Discrepancies Experienced by Black Content Creators (Expert Insight)

April 17, 2023

By [email protected] (Flori Needle)

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Welcome to Breaking the Blueprint — a blog series that dives into the unique business challenges and opportunities of underrepresented business owners and entrepreneurs. Learn how they’ve grown or scaled their businesses, explored entrepreneurial ventures within their companies, or created side hustles, and how their stories can inspire and inform your own success.

This piece is in collaboration with HubSpot Podcast Network’s Amplifying Voices campaign partnership with The Gathering Spot.

In 2019, Charli D’Amelio shared a video on TikTok doing the Renegade dance. The video blew up and is inarguably her claim to fame. Since then, she’s amassed 150M followers on the app, done brand deals with household names, and her family has an unscripted reality docuseries called The D’Amelio Show.

Thousands of TikTokers followed her lead, did the dance, and attributed it to D’Amelio, but she didn’t create it — Jalaiah Harmon did. Harmon’s erasure from her dance is attributed to racial bias as she’s Black and D’Amelio is White.

Harmon’s experience is just one of thousands, as many Black content creators face inequalities, from receiving credit for trends to late payments to algorithm biases. In this post, we’ll delve deeper into some of these inequalities and share expert advice from Natasha Pierre and Ross Simmonds on overcoming these roadblocks.

Table of Contents

Discrepancies Experienced By Black Content Creators — Key Stats

  • Black influencers in the nano and micro-influencer tiers (under 50k followers) average $27,000 annual compensation. (MSL)
  • Black macro-influencers (50k+ followers) received an average of over $100,000 compensation from brands. (MSL)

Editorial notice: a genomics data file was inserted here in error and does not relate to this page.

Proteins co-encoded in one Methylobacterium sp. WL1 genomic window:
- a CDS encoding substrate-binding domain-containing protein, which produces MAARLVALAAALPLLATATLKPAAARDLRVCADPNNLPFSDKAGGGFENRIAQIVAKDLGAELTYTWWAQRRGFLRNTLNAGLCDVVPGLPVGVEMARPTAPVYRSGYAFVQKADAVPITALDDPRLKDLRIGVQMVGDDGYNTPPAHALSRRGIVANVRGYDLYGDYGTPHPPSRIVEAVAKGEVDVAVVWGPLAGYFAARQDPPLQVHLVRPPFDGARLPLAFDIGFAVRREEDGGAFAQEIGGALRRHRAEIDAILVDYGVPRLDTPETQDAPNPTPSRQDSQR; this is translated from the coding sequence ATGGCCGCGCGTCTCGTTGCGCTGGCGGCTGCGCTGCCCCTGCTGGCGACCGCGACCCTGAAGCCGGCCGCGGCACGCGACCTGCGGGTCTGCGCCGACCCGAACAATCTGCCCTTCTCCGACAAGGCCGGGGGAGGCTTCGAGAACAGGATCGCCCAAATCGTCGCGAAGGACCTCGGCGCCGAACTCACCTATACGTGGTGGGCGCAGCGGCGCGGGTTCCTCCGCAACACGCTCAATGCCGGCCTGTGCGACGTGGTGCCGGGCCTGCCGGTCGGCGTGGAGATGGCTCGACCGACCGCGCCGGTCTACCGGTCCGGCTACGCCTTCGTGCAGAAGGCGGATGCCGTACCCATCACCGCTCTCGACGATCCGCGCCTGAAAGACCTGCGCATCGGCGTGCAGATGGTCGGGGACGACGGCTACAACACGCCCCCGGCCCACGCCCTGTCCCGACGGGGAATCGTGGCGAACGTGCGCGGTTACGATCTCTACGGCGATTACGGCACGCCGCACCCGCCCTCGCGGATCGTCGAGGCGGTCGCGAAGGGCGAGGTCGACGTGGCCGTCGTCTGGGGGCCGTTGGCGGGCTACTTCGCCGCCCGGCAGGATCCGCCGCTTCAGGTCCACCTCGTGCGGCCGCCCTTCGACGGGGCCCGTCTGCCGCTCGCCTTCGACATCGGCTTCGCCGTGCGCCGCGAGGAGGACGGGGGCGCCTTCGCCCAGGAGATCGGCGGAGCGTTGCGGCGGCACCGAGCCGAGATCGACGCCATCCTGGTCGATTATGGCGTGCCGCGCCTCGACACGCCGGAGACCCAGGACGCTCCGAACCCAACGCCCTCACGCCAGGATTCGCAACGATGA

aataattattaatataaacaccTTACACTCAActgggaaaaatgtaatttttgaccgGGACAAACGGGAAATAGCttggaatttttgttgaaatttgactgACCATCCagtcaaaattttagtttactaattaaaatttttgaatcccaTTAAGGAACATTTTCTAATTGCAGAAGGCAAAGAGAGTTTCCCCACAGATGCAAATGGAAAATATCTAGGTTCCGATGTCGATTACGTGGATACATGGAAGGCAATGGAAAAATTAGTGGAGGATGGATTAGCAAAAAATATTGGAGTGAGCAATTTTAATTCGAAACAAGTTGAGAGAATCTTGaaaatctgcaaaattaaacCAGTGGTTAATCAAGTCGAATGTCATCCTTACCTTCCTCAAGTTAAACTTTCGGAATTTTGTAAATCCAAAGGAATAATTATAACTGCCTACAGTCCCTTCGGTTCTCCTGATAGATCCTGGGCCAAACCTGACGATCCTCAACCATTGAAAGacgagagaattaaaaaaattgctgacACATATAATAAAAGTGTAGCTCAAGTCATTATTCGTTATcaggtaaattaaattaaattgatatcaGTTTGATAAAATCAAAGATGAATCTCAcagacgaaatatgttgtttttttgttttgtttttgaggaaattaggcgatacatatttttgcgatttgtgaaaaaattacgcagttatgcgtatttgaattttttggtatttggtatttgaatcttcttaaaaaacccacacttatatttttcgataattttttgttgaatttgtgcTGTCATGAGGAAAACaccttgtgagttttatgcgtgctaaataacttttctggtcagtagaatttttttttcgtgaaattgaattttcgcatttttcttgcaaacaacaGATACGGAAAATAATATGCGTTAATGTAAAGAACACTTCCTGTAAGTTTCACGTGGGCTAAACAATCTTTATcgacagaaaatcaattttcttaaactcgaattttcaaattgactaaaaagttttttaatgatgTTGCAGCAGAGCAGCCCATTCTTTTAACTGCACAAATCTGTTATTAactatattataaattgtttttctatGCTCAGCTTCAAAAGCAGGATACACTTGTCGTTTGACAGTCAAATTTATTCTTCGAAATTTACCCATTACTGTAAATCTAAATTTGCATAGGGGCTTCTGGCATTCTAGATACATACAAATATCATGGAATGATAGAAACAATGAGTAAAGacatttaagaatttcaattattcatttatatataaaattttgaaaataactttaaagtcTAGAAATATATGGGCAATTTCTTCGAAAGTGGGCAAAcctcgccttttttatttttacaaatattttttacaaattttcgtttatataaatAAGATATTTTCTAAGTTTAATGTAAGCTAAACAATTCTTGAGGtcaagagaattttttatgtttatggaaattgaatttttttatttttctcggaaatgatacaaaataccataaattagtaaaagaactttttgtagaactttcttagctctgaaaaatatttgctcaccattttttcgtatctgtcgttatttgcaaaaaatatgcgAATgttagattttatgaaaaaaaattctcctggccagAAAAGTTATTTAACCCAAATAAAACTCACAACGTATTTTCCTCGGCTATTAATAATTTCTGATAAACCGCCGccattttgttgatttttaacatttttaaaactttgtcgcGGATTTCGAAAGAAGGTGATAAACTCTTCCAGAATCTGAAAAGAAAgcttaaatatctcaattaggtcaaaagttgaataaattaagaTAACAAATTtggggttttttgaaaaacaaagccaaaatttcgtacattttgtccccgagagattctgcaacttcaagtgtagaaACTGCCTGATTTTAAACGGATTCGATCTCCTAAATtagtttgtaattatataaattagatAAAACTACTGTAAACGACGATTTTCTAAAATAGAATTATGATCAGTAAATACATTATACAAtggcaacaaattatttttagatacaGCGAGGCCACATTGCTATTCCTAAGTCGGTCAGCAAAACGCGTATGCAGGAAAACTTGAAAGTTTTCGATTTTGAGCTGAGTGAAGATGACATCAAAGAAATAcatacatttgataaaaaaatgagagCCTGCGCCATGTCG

• 49% of Black influencers reported that their race contributed to an offer below market value from a brand. (MSL)
  • The pay gap margin between white and Black influencers is 35%. (MSL)
  • 79% of Black influencers feel comfortable posting about diversity issues, but more than half feel they’re negatively impacted by posting about these issues, whereas only 14% of White influencers feel the same way. (MSL)
  • 58.3% of influencers say they’ve been discriminated against as an influencer on any social platform. (Influencer Marketing Hub)
  • Influencers say that TikTok has the worst discrimination they’ve faced. (Influencer Marketing Hub)

Discrepancies Experienced By Black Content Creators (+ Expert Thoughts)

1. Pay Disparities

Black influencers are paid 35% less than White influencers. Most of the time that means creators aren’t getting paid what they’re worth, and sometimes they’re being paid late. There’s also a lack of pay transparency, so Black creators don’t know what others are getting paid if they’re being shorted and what to negotiate for.

92% of influencers responding to MSL’s Time to Face the Influencer Pay Gap research study said that …read more

Source:: HubSpot Blog

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